Thoughts from the criminology team

Home » Criminology » Tré Ventour: His Northants Male Role Model of the Year Speech in Full

Tré Ventour: His Northants Male Role Model of the Year Speech in Full

Text Widget

This is a text widget. The Text Widget allows you to add text or HTML to your sidebar. You can use a text widget to display text, links, images, HTML, or a combination of these. Edit them in the Widget section of the Customizer.
Photo by Clay Banks on Unsplash

I think I speak for most people when I say, nobody expected 2020. The Coronavirus pandemic tied with the murder of George Floyd by American police officers and the subsequent anti-racism protests across the UK, the US and the rest of the world has created what one would call a perfect storm. 2020 has allowed Northampton and the county as a whole to show us who it is, who the people are in their hearts and real the definition of community. I started this year thinking about the Windrush Scandal, as that injustice has continued through the pandemic with the prolonging of the government’s hostile environment policies.

Wendy Williams’ Windrush Lessons Learned report published in March (just as we went into the first lockdown) struck a note for me, as members of that Windrush Generation would also have been caught up in the Coronavirus pandemic, a contagion that has disproportionate outcomes against Black, Brown and ethnic minority communities. Being nominated for this award really took me by surprise, as it was totally unexpected. I have come to realise that what people and in some cases me myself have defined as activism, is simply doing what I think to be right. The moral thing.


Pushes for equal rights like Black lives matter shouldn’t be political but they are by their nature. Whether we’re talking about Votes for Women in the early 20th century to workers’ rights with the Miners Strikes in the Thatcher era as well as the Poll Tax Riots… or even the narrative around race with Stephen Lawrence. All movements for equality have inspired me and continue to do today, including the Black Lives Matter movement and the pushes for gay rights and trans rights both now in the 21st century but also the movements from which it started dating back to Stonewall in 1969.

International Men’s Day encompasses men from all parts of society, an intersectionality of experiences: Black men, white men; gay men, straight men; trans, autistic, working-class, middle-class, immigrants, refugees… an intersectionality of experiences all worth exploring and celebrating. In the process of my activism if you want to call it that, and pushing for equality; especially in the buzzword of 2020 ‘anti-racism’, many have come to see me as a role model. First and foremost, I would like to thank my parents for showing me what activism looks like.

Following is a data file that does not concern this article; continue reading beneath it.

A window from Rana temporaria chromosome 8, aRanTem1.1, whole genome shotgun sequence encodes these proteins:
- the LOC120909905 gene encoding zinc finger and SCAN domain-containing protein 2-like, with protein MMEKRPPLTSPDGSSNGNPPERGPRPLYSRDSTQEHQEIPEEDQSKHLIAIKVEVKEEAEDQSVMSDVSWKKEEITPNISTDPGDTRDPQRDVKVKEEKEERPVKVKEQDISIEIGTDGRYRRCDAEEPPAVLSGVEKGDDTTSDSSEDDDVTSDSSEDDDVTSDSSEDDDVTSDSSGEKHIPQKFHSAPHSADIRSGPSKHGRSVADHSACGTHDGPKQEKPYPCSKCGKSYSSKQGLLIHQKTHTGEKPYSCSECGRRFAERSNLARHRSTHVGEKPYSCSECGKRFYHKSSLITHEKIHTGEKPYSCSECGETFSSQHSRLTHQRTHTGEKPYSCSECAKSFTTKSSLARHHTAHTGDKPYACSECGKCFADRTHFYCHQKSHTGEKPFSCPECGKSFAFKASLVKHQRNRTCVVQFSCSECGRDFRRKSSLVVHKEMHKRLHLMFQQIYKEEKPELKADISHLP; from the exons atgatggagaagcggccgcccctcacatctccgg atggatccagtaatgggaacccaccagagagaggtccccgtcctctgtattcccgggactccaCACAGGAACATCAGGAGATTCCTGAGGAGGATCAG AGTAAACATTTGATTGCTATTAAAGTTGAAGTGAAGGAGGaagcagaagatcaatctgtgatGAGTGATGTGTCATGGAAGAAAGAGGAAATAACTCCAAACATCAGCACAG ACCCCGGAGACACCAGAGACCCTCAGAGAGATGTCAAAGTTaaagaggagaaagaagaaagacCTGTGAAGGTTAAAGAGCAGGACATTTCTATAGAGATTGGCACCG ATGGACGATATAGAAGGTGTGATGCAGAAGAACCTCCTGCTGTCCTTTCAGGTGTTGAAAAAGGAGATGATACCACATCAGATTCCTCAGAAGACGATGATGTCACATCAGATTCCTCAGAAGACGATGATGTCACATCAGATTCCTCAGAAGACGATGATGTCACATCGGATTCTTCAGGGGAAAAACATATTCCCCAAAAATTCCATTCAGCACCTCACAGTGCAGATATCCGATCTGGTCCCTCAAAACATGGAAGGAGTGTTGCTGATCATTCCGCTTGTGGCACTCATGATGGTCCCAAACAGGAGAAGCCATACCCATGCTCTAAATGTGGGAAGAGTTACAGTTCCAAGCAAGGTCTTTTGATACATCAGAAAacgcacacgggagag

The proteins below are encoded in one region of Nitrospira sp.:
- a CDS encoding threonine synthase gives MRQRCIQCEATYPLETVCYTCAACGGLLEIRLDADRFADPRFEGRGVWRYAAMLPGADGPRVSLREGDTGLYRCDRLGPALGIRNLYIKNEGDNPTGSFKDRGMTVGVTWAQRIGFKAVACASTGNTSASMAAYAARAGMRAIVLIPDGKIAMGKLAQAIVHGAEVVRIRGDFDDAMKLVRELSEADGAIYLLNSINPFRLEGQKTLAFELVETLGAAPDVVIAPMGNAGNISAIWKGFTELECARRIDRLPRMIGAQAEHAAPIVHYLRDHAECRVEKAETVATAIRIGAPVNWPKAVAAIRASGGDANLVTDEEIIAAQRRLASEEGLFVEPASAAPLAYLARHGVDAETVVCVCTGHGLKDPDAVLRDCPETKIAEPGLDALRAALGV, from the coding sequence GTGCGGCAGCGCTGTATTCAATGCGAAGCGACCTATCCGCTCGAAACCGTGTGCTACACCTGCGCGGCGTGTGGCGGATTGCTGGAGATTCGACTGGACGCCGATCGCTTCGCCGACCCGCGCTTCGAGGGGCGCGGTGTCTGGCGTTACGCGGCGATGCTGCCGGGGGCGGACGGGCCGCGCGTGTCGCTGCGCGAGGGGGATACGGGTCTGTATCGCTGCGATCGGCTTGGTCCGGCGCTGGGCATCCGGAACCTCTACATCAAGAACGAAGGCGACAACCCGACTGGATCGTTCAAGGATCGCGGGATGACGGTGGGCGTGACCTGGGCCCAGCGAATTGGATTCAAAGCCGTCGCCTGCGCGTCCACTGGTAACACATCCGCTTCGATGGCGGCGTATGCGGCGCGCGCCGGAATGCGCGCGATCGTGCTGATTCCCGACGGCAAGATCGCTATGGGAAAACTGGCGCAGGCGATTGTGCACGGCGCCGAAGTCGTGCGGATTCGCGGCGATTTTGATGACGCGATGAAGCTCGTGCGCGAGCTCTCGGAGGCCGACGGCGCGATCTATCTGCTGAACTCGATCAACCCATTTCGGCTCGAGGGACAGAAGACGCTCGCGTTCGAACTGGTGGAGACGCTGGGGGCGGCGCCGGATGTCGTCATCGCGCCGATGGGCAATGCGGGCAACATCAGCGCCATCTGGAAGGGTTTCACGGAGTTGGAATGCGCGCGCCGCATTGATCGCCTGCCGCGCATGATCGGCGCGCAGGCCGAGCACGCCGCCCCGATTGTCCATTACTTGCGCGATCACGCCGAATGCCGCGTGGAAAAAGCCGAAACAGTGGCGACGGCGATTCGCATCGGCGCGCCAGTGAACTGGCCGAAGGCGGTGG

My parents that survived the 1980s for me to be here (not everyone was so lucky. That decade is the closest this country has to a Civil Rights-era level event. My mother growing up in Northamptonshire which back then was its own battleground in terms of racism, and also my father from Lichfield, Staffordshire having numerous experiences of racism in Birmingham and Handsworth.

They lived and survived, so I could live and survive, and my grandparents for making that trip from the West Indies… members of that Windrush Generation that give so much and take so little. People like me are my ancestors’ wildest dreams but we also have much farther to go.

So, thanks to them. I want to thank Hannah Litt, Emma Shane, Josh West and the members of Amplified NN who have come out for their community, also as activists in their own right. I want to thank Paula Bowles and Manos Daskalou, the senior lecturers of University of Northampton’s criminology department, for standing by me and supporting my work during my time at Waterside and still continueing to do so now, as colleagues and my friends.

I also want to than Anjona Roy and the team at Northamptonshire Rights and Equality Council for supporting things I have done, both as a director at NREC but also when I was at the university, and prior. I would also like to thank Rebecca Clark, Karen Adams and team at Black Lives Matter Buckingham for welcoming me into their ranks and really for allowing me to push for change in that community as well. If this pandemic has shown us anything, I think it’s that we need to stand by our words and principles.

Activism is multi-layered and there is no such thing as single-issue

We all need to be leaders in our communities. Too many leaders and authority figures are the embodiment of “do as I say, not say as I do.” In this award, I have tried to encompass the opposite. Stand with your community where possible and I will end with a quote from the famous slave abolitionist and human rights campaigner Frederick Douglass…

“Power concedes nothing without a demand. It never did and it never will.” And as Douglass said again, “if there is no struggle, there is no progress.” I graciously accept this award but we need to keep it pushing.

Thanks very much.

Leave a Reply

Fill in your details below or click an icon to log in: Logo

You are commenting using your account. Log Out /  Change )

Facebook photo

You are commenting using your Facebook account. Log Out /  Change )

Connecting to %s

%d bloggers like this: